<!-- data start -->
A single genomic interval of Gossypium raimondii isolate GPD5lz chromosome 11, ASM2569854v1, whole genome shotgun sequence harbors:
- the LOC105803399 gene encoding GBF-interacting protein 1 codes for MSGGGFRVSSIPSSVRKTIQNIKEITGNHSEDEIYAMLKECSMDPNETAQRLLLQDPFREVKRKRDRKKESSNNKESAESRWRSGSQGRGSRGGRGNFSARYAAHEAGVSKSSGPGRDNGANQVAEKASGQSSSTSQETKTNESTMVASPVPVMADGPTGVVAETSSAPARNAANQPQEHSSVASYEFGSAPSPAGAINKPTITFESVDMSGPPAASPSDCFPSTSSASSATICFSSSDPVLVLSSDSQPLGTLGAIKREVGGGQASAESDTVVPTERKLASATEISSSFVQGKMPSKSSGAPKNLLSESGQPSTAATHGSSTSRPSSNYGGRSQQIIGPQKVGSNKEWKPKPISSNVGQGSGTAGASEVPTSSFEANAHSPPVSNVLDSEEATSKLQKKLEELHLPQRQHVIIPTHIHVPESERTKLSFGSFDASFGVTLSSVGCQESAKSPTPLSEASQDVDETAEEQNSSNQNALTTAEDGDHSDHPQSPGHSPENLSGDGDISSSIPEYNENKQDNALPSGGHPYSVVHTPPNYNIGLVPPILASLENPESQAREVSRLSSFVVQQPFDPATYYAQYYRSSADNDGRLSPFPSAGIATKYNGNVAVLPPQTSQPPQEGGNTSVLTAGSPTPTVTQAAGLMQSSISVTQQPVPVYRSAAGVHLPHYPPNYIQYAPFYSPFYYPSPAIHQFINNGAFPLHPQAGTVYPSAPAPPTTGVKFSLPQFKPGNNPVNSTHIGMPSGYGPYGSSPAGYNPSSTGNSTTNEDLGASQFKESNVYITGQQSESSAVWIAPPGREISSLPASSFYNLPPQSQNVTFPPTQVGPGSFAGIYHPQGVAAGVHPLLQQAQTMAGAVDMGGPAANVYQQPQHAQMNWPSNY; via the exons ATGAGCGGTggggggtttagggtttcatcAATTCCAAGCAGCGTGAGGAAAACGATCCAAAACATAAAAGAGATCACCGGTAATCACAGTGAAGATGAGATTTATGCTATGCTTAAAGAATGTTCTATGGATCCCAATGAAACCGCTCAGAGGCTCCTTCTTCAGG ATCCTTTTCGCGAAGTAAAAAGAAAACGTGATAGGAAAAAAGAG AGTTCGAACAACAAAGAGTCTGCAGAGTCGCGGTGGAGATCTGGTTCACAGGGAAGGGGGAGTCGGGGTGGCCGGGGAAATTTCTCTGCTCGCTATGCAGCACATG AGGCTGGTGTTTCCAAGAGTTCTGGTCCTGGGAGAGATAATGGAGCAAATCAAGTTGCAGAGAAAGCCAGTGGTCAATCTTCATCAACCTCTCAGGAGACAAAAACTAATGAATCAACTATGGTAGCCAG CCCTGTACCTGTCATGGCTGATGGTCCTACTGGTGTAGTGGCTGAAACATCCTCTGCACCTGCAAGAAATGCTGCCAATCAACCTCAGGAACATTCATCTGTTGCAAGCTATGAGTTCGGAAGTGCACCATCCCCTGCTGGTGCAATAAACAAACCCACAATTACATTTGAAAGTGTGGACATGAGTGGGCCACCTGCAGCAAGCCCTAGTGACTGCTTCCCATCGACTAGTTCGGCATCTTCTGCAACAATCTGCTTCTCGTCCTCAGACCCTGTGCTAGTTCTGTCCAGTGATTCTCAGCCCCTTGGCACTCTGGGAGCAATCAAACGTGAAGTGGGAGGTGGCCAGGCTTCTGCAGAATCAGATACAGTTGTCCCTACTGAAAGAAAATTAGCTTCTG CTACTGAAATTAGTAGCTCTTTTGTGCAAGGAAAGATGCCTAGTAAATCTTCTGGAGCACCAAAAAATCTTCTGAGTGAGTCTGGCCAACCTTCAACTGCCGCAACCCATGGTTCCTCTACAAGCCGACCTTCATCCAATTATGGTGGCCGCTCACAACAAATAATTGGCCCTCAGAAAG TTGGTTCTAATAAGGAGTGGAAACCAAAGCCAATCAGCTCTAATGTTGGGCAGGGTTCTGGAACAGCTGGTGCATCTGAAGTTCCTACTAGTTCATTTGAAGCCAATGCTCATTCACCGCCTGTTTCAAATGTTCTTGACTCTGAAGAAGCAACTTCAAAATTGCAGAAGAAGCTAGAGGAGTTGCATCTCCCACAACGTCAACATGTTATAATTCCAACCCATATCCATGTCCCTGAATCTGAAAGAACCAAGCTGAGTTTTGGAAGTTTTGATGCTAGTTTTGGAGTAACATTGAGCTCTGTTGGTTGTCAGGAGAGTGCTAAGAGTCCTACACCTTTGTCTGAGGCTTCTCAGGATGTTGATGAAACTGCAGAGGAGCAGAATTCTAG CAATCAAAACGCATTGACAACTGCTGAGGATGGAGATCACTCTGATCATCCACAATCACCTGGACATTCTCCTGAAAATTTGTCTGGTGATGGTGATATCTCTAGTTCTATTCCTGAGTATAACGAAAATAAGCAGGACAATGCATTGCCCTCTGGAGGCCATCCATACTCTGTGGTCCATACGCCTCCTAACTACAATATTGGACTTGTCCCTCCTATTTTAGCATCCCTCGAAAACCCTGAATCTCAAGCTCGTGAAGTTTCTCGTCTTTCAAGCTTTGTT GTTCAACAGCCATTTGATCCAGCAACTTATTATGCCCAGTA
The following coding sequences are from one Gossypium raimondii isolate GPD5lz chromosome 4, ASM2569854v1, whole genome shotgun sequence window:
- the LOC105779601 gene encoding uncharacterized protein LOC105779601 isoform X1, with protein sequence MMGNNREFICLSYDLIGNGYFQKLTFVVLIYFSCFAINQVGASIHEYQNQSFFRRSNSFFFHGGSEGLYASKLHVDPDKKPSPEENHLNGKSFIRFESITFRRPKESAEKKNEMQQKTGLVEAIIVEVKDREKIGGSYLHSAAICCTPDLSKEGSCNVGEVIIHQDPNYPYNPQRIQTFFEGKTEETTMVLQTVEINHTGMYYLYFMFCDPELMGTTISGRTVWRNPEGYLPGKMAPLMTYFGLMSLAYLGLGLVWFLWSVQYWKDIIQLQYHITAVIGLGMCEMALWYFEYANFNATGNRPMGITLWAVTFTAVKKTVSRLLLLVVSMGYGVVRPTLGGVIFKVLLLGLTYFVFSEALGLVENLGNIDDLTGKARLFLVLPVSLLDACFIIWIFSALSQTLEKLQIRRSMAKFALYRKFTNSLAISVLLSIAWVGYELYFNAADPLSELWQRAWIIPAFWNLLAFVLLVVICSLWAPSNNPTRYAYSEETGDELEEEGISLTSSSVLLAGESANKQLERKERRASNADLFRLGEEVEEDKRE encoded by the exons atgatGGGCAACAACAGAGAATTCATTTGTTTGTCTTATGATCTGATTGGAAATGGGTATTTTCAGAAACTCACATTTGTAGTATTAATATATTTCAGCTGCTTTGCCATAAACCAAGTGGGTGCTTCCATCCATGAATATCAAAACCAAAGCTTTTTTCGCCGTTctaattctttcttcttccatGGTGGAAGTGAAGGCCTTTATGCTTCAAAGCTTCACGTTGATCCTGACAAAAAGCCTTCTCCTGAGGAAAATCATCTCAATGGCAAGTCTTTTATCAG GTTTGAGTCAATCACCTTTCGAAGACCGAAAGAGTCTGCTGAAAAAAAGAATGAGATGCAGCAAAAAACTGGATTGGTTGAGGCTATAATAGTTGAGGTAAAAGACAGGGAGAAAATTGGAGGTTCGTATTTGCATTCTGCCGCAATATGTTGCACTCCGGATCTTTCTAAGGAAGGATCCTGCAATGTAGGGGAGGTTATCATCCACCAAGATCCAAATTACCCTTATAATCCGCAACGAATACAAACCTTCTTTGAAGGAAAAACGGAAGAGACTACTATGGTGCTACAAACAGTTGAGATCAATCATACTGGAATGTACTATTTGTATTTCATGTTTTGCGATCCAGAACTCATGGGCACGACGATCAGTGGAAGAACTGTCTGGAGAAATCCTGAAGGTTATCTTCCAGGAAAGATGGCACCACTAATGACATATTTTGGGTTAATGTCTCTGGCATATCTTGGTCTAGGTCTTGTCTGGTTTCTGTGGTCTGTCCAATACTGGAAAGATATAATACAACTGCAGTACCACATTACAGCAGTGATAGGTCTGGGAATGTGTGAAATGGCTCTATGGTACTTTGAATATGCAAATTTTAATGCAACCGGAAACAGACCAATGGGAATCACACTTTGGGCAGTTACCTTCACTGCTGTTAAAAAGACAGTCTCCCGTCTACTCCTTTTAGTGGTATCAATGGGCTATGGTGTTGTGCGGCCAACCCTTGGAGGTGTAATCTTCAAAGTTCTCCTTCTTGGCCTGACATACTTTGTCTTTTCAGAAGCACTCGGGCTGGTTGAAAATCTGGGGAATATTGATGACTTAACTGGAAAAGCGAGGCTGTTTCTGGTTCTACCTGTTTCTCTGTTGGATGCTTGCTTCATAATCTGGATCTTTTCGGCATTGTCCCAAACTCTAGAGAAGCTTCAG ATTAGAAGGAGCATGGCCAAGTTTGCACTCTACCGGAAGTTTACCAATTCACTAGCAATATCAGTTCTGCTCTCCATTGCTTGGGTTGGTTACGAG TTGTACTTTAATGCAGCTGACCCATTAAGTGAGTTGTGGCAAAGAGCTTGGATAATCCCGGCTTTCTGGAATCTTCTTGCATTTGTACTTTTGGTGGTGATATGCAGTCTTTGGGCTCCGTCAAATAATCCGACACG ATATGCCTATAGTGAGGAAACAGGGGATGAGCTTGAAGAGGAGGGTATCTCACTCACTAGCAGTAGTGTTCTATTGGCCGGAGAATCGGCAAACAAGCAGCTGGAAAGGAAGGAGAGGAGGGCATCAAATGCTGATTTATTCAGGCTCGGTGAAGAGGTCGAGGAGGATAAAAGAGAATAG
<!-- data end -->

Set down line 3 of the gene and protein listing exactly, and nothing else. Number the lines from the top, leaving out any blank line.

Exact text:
The following coding sequences are from one Gossypium raimondii isolate GPD5lz chromosome 4, ASM2569854v1, whole genome shotgun sequence window: